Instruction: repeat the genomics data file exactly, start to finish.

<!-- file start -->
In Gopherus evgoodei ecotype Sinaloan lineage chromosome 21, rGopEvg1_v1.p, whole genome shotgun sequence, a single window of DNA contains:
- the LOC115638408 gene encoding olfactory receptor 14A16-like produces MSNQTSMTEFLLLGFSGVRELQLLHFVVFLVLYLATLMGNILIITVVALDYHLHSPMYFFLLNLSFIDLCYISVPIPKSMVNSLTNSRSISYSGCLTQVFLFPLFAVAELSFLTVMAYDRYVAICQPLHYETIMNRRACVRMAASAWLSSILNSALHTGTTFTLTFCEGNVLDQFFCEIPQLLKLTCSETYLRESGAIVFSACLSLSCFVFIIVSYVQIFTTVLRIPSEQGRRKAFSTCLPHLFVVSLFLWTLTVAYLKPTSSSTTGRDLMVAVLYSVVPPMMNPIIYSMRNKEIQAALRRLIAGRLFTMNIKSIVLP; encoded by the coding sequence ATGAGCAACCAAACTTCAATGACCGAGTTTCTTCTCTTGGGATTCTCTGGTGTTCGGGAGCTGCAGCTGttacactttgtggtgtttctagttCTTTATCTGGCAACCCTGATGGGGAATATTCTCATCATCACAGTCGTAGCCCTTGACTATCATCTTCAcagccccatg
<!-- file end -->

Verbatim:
In Gopherus evgoodei ecotype Sinaloan lineage chromosome 21, rGopEvg1_v1.p, whole genome shotgun sequence, a single window of DNA contains:
- the LOC115638408 gene encoding olfactory receptor 14A16-like produces MSNQTSMTEFLLLGFSGVRELQLLHFVVFLVLYLATLMGNILIITVVALDYHLHSPMYFFLLNLSFIDLCYISVPIPKSMVNSLTNSRSISYSGCLTQVFLFPLFAVAELSFLTVMAYDRYVAICQPLHYETIMNRRACVRMAASAWLSSILNSALHTGTTFTLTFCEGNVLDQFFCEIPQLLKLTCSETYLRESGAIVFSACLSLSCFVFIIVSYVQIFTTVLRIPSEQGRRKAFSTCLPHLFVVSLFLWTLTVAYLKPTSSSTTGRDLMVAVLYSVVPPMMNPIIYSMRNKEIQAALRRLIAGRLFTMNIKSIVLP; encoded by the coding sequence ATGAGCAACCAAACTTCAATGACCGAGTTTCTTCTCTTGGGATTCTCTGGTGTTCGGGAGCTGCAGCTGttacactttgtggtgtttctagttCTTTATCTGGCAACCCTGATGGGGAATATTCTCATCATCACAGTCGTAGCCCTTGACTATCATCTTCAcagccccatg